Thursday, September 24, 2009


"If the world were merely seductive, that would be easy. If it were merely challenging, that would be no problem. But I arise in the morning torn between a desire to improve the world and a desire to enjoy the world. This makes it hard to plan the day."
— E.B. White

I wake up in the morning full of energy and enthusiasm
I take a shower, brush my teeth, do a quick meditation, eat breakfast and then proceed to the daily chores.
As long as I stay inside my house, I can control my life with no problems.
The moment I open the door – the physical one or the informational one– the outside world rushes in bringing with it the inevitable negativity.

It could be some well intentioned friend emailing me about the swine flu pandemic.
News of war, death and destruction or economical and political disasters.
It could be some guy cutting me off on the freeway or my boss in a bad mood.
Some colleague with some petty office quarrel or a million other irritating, useless garbage.

You try to stay positive.
You try to be the loving and understanding “good” guy.
You turn the other chick, you make amends, you forgive and forget.
In the end you end up tired and polluted.
You go home, take a shower, do your meditation and go to bed hoping the next day will be a better one.

There is this old Cherokee story:
One evening beside the fire an old man is telling his grandson a story
“Inside every of us there are two wolves in a battle of life and death.
One white, pure and good, full of love, hope, joy, kindness, generosity, compassion and faith.
The other one black as the night, evil, full of anger, jealousy, sorrow, regret, greed, arrogance, self-pity, guilt, resentment and hate.”
The grandson thought about it for a minute and then asked his grandfather:
"Which wolf wins?"
The old Cherokee simply replied,
"The one you feed the most."

I couldn’t agree more – I would just add:
“Be careful who else you let feeding them as well!”


Ted Bagley said...

Maybe the thought of there being two wolves inside us is what feeds the fight.

Buddha said...

Would you be more specific - the fight of whom or what ?

Diego said...

I think perhaps Ted has it rightly.

It is the most difficult thing to me to know that 'right thought' is understanding that I have control over what I think and quite another to control it.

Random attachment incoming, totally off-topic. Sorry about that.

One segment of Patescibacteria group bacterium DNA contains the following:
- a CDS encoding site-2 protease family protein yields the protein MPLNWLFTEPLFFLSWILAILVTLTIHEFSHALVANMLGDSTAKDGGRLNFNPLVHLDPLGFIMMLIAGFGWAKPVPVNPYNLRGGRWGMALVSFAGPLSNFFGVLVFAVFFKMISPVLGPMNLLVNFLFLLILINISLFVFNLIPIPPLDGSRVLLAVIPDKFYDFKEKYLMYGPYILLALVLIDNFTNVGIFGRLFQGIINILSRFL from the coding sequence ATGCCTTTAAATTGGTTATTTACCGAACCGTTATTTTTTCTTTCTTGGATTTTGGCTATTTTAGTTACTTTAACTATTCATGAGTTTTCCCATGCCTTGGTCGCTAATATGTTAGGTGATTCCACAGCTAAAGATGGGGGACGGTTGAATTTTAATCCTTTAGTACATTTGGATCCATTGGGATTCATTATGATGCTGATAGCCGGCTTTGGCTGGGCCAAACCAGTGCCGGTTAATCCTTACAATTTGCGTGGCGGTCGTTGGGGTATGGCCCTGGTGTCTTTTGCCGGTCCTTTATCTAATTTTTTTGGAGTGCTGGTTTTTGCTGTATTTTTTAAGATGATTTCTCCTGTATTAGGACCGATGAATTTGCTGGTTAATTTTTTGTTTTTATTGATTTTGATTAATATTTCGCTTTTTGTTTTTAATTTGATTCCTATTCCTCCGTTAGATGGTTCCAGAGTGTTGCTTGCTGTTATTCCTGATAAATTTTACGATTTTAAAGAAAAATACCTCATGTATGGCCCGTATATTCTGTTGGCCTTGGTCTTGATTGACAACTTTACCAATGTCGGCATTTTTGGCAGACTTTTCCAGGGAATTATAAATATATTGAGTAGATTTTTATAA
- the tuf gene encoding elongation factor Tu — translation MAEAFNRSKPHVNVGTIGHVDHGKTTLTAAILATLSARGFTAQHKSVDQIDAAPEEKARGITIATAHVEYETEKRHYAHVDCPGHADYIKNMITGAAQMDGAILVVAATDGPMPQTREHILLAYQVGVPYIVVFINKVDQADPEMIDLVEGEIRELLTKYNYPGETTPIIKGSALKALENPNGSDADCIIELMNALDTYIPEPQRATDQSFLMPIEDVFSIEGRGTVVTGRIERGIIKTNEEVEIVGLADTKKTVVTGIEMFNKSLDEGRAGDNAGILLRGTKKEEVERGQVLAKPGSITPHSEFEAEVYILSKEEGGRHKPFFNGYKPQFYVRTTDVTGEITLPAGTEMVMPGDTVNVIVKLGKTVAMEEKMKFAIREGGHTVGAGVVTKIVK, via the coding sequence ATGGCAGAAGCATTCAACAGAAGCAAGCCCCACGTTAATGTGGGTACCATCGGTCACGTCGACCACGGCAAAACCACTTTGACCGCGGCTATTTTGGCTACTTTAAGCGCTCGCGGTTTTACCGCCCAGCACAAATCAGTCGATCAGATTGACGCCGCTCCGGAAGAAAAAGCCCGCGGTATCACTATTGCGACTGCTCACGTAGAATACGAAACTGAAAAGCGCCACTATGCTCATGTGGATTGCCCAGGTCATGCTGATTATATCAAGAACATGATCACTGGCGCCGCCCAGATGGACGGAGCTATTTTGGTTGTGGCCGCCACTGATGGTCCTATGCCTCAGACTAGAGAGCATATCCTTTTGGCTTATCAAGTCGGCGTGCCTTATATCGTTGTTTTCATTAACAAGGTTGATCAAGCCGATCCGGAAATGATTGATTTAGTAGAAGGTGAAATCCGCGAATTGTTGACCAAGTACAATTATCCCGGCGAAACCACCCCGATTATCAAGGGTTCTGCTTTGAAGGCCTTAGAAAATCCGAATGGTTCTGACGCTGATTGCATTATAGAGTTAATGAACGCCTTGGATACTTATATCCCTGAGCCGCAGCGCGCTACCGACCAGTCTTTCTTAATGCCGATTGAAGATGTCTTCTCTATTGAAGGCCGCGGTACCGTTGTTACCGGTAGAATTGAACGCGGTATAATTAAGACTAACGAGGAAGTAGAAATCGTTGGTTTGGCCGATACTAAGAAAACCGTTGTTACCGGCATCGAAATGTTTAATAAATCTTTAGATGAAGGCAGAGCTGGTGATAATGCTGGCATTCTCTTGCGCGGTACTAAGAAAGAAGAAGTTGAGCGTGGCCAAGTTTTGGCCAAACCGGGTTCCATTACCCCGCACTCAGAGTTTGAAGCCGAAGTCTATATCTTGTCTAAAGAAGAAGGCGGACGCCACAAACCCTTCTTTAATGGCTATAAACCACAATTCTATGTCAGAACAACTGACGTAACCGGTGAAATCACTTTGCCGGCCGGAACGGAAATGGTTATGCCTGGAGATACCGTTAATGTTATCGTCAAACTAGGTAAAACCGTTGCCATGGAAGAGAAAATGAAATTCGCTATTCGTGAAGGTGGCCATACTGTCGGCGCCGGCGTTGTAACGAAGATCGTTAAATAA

I think it is rather like that old saying about 'when you are up to your ass in alligators it is hard to remember you are there to drain the swamp.'

Buddha said...

@ Diego - The "fight" is a dichotomy.
In a strict Zen way it doesn't exist.
The "white" wolf defines the "black" wolf.
One can not "win" over the other because they are the same.
Yes, Ted is right but not for the reason you think :)

Ted Bagley said...


Buddha said...

PS: Ted knows that there are no one sided arguments and he reminds me of that by playing devils advocate - taking the opposite side of the argument.
I think he wants to keep me straight on the Zen path and protect me from my own folly :)
But Ted; if I wouldn't be silly I couldn't write anything or maybe just:
"everything is the way is supposed to be"
And that is not very entertaining :)

Brooks Hall said...

Thanks for the reminder, Buddha!

Ted Bagley said...

I know, and the silly part really points to the interesting fact of the dichotomy. That the wolves are not opposites. Straight and narrow? HA!!

Talon said...

My mother always says, "If you look for trouble, you'll find it." And I think she's right.

Ted Bagley said...

My blog is all about being your advocate, Buddha. DOHH! You said the Devil's didn't you? ;o

Argent said...

I think good mental hygiene is one way to starve the black wolf: I often find my thoughts drifting into imaginary arguments with people (which, of course I always win :-) ) This is a waste of energy and negative to boot. Any tips on how to school one's chattering monkey brain, anyone?

Flight said...
This comment has been removed by the author.
Flight said...

I think Gandhi said it best, "You must be the change you wish to see in the world."

Even when you know its pointless due to the actions of others. If you can't live by your own truths then how do you expect someone else to live by them .

As for the wolves , my biggest problem is figuring out witch one is good and witch is evil. When I'm feeding the white wolf I sometimes see the black one getting fat .

Quantum_Flux said...

The secret is to feed them both.

Lydia said...

That's a great Cherokee story!